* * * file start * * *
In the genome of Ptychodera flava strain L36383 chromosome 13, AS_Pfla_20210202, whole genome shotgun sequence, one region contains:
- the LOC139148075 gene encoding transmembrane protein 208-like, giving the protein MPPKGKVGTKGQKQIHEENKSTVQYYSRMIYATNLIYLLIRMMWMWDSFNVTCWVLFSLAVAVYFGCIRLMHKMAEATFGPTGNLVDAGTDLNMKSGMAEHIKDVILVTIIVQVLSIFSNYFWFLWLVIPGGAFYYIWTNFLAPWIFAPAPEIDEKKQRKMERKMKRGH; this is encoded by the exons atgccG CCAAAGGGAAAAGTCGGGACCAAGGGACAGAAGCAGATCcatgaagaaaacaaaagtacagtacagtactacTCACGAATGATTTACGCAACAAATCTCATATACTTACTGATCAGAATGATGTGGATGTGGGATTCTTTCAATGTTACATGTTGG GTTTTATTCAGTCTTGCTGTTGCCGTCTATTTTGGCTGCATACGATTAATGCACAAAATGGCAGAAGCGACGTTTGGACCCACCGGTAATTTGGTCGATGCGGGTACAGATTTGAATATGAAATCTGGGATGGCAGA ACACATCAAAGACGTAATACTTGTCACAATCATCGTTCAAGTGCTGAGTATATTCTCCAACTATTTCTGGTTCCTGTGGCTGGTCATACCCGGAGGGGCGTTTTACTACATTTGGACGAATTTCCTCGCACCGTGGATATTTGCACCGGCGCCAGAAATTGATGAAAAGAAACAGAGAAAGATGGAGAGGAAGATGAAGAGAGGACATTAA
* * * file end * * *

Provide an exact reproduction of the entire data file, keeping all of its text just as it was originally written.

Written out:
In the genome of Ptychodera flava strain L36383 chromosome 13, AS_Pfla_20210202, whole genome shotgun sequence, one region contains:
- the LOC139148075 gene encoding transmembrane protein 208-like, giving the protein MPPKGKVGTKGQKQIHEENKSTVQYYSRMIYATNLIYLLIRMMWMWDSFNVTCWVLFSLAVAVYFGCIRLMHKMAEATFGPTGNLVDAGTDLNMKSGMAEHIKDVILVTIIVQVLSIFSNYFWFLWLVIPGGAFYYIWTNFLAPWIFAPAPEIDEKKQRKMERKMKRGH; this is encoded by the exons atgccG CCAAAGGGAAAAGTCGGGACCAAGGGACAGAAGCAGATCcatgaagaaaacaaaagtacagtacagtactacTCACGAATGATTTACGCAACAAATCTCATATACTTACTGATCAGAATGATGTGGATGTGGGATTCTTTCAATGTTACATGTTGG GTTTTATTCAGTCTTGCTGTTGCCGTCTATTTTGGCTGCATACGATTAATGCACAAAATGGCAGAAGCGACGTTTGGACCCACCGGTAATTTGGTCGATGCGGGTACAGATTTGAATATGAAATCTGGGATGGCAGA ACACATCAAAGACGTAATACTTGTCACAATCATCGTTCAAGTGCTGAGTATATTCTCCAACTATTTCTGGTTCCTGTGGCTGGTCATACCCGGAGGGGCGTTTTACTACATTTGGACGAATTTCCTCGCACCGTGGATATTTGCACCGGCGCCAGAAATTGATGAAAAGAAACAGAGAAAGATGGAGAGGAAGATGAAGAGAGGACATTAA